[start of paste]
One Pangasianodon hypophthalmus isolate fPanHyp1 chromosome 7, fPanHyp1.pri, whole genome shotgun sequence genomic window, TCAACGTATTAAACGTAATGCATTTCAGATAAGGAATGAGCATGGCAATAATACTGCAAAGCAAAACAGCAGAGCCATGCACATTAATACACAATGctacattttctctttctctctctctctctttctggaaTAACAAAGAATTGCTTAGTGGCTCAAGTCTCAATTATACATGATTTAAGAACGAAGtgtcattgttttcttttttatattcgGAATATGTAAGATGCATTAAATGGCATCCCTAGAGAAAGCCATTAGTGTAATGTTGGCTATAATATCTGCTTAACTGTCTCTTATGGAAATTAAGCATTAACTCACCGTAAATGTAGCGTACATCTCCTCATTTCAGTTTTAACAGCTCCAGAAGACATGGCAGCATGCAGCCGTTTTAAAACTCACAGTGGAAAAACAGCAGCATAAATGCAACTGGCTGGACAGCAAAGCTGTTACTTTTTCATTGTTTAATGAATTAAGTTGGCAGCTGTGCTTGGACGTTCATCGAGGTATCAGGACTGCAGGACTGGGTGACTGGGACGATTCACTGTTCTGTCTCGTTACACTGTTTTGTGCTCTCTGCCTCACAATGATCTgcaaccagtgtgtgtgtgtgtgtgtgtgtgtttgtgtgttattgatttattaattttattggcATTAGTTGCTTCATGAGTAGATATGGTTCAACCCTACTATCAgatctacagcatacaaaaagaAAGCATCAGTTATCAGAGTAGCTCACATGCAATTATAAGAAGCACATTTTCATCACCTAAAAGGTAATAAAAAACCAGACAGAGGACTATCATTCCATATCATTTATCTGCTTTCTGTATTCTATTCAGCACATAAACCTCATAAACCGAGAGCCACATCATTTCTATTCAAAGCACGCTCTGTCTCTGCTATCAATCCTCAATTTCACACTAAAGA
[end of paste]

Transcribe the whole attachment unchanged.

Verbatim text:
One Pangasianodon hypophthalmus isolate fPanHyp1 chromosome 7, fPanHyp1.pri, whole genome shotgun sequence genomic window, TCAACGTATTAAACGTAATGCATTTCAGATAAGGAATGAGCATGGCAATAATACTGCAAAGCAAAACAGCAGAGCCATGCACATTAATACACAATGctacattttctctttctctctctctctctttctggaaTAACAAAGAATTGCTTAGTGGCTCAAGTCTCAATTATACATGATTTAAGAACGAAGtgtcattgttttcttttttatattcgGAATATGTAAGATGCATTAAATGGCATCCCTAGAGAAAGCCATTAGTGTAATGTTGGCTATAATATCTGCTTAACTGTCTCTTATGGAAATTAAGCATTAACTCACCGTAAATGTAGCGTACATCTCCTCATTTCAGTTTTAACAGCTCCAGAAGACATGGCAGCATGCAGCCGTTTTAAAACTCACAGTGGAAAAACAGCAGCATAAATGCAACTGGCTGGACAGCAAAGCTGTTACTTTTTCATTGTTTAATGAATTAAGTTGGCAGCTGTGCTTGGACGTTCATCGAGGTATCAGGACTGCAGGACTGGGTGACTGGGACGATTCACTGTTCTGTCTCGTTACACTGTTTTGTGCTCTCTGCCTCACAATGATCTgcaaccagtgtgtgtgtgtgtgtgtgtgtgtttgtgtgttattgatttattaattttattggcATTAGTTGCTTCATGAGTAGATATGGTTCAACCCTACTATCAgatctacagcatacaaaaagaAAGCATCAGTTATCAGAGTAGCTCACATGCAATTATAAGAAGCACATTTTCATCACCTAAAAGGTAATAAAAAACCAGACAGAGGACTATCATTCCATATCATTTATCTGCTTTCTGTATTCTATTCAGCACATAAACCTCATAAACCGAGAGCCACATCATTTCTATTCAAAGCACGCTCTGTCTCTGCTATCAATCCTCAATTTCACACTAAAGA